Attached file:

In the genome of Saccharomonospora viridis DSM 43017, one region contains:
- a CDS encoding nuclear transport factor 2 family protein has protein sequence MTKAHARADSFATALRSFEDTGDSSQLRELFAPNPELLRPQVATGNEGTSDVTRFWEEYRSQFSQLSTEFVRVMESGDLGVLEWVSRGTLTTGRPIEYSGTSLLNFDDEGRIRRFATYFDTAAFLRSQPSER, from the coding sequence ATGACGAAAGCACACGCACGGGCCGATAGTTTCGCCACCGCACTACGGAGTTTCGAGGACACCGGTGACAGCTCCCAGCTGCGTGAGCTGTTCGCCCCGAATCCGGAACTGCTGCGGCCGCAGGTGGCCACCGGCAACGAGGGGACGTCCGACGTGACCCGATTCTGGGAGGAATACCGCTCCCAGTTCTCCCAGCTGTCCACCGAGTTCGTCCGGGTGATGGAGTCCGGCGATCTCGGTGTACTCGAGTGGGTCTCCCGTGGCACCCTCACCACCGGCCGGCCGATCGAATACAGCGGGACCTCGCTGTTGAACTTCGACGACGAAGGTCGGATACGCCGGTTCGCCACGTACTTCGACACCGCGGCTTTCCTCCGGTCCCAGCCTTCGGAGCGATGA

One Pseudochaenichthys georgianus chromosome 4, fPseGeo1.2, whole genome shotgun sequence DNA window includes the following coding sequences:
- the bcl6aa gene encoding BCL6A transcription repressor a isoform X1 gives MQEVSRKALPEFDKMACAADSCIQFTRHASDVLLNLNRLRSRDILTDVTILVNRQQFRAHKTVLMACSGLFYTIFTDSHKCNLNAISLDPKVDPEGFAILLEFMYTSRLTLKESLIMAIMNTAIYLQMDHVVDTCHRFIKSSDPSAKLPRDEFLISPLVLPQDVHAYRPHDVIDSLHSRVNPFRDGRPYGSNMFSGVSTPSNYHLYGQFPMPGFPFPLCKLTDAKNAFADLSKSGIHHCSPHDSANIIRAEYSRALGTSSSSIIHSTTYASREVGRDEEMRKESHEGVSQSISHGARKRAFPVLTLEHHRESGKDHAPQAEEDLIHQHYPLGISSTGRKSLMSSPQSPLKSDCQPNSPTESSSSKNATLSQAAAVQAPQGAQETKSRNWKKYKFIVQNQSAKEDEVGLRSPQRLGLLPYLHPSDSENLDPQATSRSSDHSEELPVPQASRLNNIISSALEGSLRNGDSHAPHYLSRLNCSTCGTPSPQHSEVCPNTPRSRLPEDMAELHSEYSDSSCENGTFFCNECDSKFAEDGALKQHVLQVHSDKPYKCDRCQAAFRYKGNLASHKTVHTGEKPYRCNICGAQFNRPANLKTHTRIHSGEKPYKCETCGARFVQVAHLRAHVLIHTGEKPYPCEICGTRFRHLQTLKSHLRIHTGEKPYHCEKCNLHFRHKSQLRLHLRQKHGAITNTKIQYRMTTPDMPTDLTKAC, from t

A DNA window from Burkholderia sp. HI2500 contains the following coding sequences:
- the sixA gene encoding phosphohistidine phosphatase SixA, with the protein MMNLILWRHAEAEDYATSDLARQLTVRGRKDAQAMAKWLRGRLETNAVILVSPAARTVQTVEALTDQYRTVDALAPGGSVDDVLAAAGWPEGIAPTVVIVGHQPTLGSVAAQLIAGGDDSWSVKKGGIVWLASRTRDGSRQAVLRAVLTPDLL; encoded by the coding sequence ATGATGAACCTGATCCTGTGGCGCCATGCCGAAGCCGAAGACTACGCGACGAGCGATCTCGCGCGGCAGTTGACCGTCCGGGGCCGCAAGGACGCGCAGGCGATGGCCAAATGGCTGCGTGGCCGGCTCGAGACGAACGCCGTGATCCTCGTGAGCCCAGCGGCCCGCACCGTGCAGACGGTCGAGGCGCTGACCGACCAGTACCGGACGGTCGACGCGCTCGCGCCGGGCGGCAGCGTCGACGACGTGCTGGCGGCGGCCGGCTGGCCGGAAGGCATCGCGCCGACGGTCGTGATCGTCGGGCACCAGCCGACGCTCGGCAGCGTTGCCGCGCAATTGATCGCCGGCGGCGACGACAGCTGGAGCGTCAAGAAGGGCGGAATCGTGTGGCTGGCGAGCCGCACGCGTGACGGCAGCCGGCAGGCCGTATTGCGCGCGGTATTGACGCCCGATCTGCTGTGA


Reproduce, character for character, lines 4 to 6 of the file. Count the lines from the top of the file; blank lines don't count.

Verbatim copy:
- the bcl6aa gene encoding BCL6A transcription repressor a isoform X1 gives MQEVSRKALPEFDKMACAADSCIQFTRHASDVLLNLNRLRSRDILTDVTILVNRQQFRAHKTVLMACSGLFYTIFTDSHKCNLNAISLDPKVDPEGFAILLEFMYTSRLTLKESLIMAIMNTAIYLQMDHVVDTCHRFIKSSDPSAKLPRDEFLISPLVLPQDVHAYRPHDVIDSLHSRVNPFRDGRPYGSNMFSGVSTPSNYHLYGQFPMPGFPFPLCKLTDAKNAFADLSKSGIHHCSPHDSANIIRAEYSRALGTSSSSIIHSTTYASREVGRDEEMRKESHEGVSQSISHGARKRAFPVLTLEHHRESGKDHAPQAEEDLIHQHYPLGISSTGRKSLMSSPQSPLKSDCQPNSPTESSSSKNATLSQAAAVQAPQGAQETKSRNWKKYKFIVQNQSAKEDEVGLRSPQRLGLLPYLHPSDSENLDPQATSRSSDHSEELPVPQASRLNNIISSALEGSLRNGDSHAPHYLSRLNCSTCGTPSPQHSEVCPNTPRSRLPEDMAELHSEYSDSSCENGTFFCNECDSKFAEDGALKQHVLQVHSDKPYKCDRCQAAFRYKGNLASHKTVHTGEKPYRCNICGAQFNRPANLKTHTRIHSGEKPYKCETCGARFVQVAHLRAHVLIHTGEKPYPCEICGTRFRHLQTLKSHLRIHTGEKPYHCEKCNLHFRHKSQLRLHLRQKHGAITNTKIQYRMTTPDMPTDLTKAC, from t

A DNA window from Burkholderia sp. HI2500 contains the following coding sequences:
- the sixA gene encoding phosphohistidine phosphatase SixA, with the protein MMNLILWRHAEAEDYATSDLARQLTVRGRKDAQAMAKWLRGRLETNAVILVSPAARTVQTVEALTDQYRTVDALAPGGSVDDVLAAAGWPEGIAPTVVIVGHQPTLGSVAAQLIAGGDDSWSVKKGGIVWLASRTRDGSRQAVLRAVLTPDLL; encoded by the coding sequence ATGATGAACCTGATCCTGTGGCGCCATGCCGAAGCCGAAGACTACGCGACGAGCGATCTCGCGCGGCAGTTGACCGTCCGGGGCCGCAAGGACGCGCAGGCGATGGCCAAATGGCTGCGTGGCCGGCTCGAGACGAACGCCGTGATCCTCGTGAGCCCAGCGGCCCGCACCGTGCAGACGGTCGAGGCGCTGACCGACCAGTACCGGACGGTCGACGCGCTCGCGCCGGGCGGCAGCGTCGACGACGTGCTGGCGGCGGCCGGCTGGCCGGAAGGCATCGCGCCGACGGTCGTGATCGTCGGGCACCAGCCGACGCTCGGCAGCGTTGCCGCGCAATTGATCGCCGGCGGCGACGACAGCTGGAGCGTCAAGAAGGGCGGAATCGTGTGGCTGGCGAGCCGCACGCGTGACGGCAGCCGGCAGGCCGTATTGCGCGCGGTATTGACGCCCGATCTGCTGTGA